Les Barker "A Cardi And Bloke" (Mrs. Ackroyd, 1996)
A live solo album
Les Barker "Up The Creek Without A Poodle" (Mrs. Ackroyd, 1996)
A series of live recitations, delivered to an adoring, guffawing audience... Barker's punning and daft, limerick-like jokes are broadly drawn and telegraphed from miles away, but that's part of the charm. That, and his un-London, somewhat Scottish accent... Some skits are too on the nose, but others are crisp and compact, particularly "An Admission," (Barker's skewering of the national lottery) and the imaginative (but elemental) pseudo-science of "The Science of Unclear Physics." Some of these poems have the feel of classic, bad jokes, knee-slappers you can't help but be drawn into, such as the story of the man who named his dogs "Go, Stay & Fetch," or the travails of the fellow who bought a phoenix for a housepet... But for a glimpse of a good-natured modern humorist at work (or is it play?) these live albums are a hoot.
Various Artists "THE WINGS OF BUTTERFLIES" (Mrs. Ackroyd)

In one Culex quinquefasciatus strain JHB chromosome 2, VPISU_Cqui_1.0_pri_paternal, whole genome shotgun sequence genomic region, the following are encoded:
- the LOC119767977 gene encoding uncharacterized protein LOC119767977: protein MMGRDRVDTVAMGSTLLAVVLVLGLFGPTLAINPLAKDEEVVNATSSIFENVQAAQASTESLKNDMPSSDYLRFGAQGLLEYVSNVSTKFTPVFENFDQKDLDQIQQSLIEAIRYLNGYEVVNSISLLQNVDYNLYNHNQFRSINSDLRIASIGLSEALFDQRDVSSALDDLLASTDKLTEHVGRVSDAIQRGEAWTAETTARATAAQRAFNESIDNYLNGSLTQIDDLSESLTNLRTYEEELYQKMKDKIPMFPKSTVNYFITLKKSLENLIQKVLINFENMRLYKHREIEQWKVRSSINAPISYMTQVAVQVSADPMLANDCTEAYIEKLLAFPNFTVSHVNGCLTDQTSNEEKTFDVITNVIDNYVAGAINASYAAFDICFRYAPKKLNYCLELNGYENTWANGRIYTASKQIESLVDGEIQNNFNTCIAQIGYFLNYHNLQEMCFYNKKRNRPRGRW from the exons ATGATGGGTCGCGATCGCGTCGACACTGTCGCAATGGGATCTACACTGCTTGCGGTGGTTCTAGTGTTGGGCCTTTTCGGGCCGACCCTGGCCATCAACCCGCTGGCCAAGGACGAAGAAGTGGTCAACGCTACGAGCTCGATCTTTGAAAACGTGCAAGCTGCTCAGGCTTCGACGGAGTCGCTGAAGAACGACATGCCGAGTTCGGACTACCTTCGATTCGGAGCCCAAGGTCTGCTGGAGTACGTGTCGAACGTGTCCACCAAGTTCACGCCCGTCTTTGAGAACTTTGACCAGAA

A well-realized song cycle about war and it's economic, environmental and human repercussions. Another all-star cast which includes Pete Morton, Norma Watersonm Martin Carthy, Fiona Simpson, June Tabor, Dave Burland, and a large choir of eminent folkies. Musically and lyrically, this contains some of the finest of Barker's work, although I personally find the choral/operatic pieces that dot the album to sound quite irritating. The more stripped-down acoustic numbers are very good, though, particularly tunes like "Chaos," "Earth" and "War Horse Town." For the politically minded and squishy-left among us, this is definitely an album to check out.
The Mrs Ackroyd Band "Tubular Dogs" (Mrs. Ackroyd, 1999)
Possibly Barker's best album, musically speaking, this features heavyweights like June Tabor and Cyril Tawney along with Ackroydians David Knutson, Eileen McGann, Alison Younger, Hilary Spencer and others -- including Barker himself -- performing comedic material of various stripes and sizes. Many of the songs are parodies of traditional and folk tunes, some more obscure than others, but the most obvious references, such as the pun-filled "Sloop John A," "Will The Turtle Be Unbroken," and "I Live Not Near The Louvre" are sure to provoke an involuntary groan/laugh or two. Plus, it's a rare opportunity to hear June Tabor let her hair down on a tune like "Get Along Little Dogie" (a fairly straight rendition of the American cowboy classic), while Barker makes a convincing, Horton-like case for the little guy in the daft wee song, "Krill." If you want to give Barker a fair shake, this is probably one of your best bets.